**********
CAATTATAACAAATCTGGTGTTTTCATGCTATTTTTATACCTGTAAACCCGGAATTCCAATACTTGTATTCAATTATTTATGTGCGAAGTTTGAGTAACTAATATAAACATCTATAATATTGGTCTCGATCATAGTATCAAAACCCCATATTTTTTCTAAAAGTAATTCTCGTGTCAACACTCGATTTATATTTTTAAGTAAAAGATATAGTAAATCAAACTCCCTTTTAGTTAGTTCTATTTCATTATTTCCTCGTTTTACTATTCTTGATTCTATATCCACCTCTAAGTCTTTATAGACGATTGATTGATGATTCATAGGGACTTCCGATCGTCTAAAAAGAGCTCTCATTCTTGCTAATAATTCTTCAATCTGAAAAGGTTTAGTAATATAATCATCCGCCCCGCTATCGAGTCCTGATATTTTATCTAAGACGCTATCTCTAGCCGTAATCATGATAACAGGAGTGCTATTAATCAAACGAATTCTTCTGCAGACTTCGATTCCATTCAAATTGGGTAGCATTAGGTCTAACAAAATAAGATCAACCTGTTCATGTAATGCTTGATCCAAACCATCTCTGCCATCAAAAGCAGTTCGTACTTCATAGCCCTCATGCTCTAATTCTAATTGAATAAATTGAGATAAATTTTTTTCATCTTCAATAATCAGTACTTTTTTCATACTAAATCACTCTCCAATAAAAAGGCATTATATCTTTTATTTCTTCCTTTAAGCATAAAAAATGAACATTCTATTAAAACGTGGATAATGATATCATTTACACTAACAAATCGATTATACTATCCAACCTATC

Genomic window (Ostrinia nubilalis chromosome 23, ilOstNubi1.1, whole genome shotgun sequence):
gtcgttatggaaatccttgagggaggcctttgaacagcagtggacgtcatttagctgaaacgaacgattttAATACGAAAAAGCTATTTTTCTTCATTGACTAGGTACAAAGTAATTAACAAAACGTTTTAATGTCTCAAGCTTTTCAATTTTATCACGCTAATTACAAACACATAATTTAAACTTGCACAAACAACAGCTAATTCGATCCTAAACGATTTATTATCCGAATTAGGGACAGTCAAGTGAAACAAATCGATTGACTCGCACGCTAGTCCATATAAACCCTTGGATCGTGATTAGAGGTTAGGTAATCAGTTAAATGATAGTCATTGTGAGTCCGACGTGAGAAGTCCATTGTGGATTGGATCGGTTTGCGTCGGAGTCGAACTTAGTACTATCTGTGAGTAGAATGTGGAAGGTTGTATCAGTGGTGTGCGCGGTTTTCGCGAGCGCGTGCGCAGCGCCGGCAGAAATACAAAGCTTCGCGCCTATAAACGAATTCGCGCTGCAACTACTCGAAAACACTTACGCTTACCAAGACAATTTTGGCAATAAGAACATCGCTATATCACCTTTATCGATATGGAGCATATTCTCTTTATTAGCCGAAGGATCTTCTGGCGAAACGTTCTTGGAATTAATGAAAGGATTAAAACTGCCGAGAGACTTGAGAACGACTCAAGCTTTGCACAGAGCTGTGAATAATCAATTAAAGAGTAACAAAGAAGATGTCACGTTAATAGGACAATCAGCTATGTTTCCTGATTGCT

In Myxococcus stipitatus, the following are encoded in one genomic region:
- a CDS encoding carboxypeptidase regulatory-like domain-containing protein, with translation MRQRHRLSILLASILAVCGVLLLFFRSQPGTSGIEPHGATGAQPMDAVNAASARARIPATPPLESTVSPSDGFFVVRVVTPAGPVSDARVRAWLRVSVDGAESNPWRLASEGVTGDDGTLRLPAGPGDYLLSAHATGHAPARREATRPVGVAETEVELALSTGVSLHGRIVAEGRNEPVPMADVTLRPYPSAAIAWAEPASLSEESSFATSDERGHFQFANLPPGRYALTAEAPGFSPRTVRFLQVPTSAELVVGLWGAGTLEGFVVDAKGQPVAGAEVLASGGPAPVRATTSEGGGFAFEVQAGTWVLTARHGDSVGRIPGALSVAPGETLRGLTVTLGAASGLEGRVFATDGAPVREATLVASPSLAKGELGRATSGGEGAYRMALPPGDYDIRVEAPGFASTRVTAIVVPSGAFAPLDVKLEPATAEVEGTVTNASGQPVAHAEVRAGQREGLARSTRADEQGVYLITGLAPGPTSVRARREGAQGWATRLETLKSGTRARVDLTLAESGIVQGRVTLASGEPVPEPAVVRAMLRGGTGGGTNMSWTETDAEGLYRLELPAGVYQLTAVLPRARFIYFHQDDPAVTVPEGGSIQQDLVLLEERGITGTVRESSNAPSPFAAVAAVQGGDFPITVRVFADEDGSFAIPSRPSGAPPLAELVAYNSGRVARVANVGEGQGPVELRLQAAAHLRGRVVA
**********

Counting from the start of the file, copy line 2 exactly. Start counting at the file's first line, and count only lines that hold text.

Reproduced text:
Genomic window (Ostrinia nubilalis chromosome 23, ilOstNubi1.1, whole genome shotgun sequence):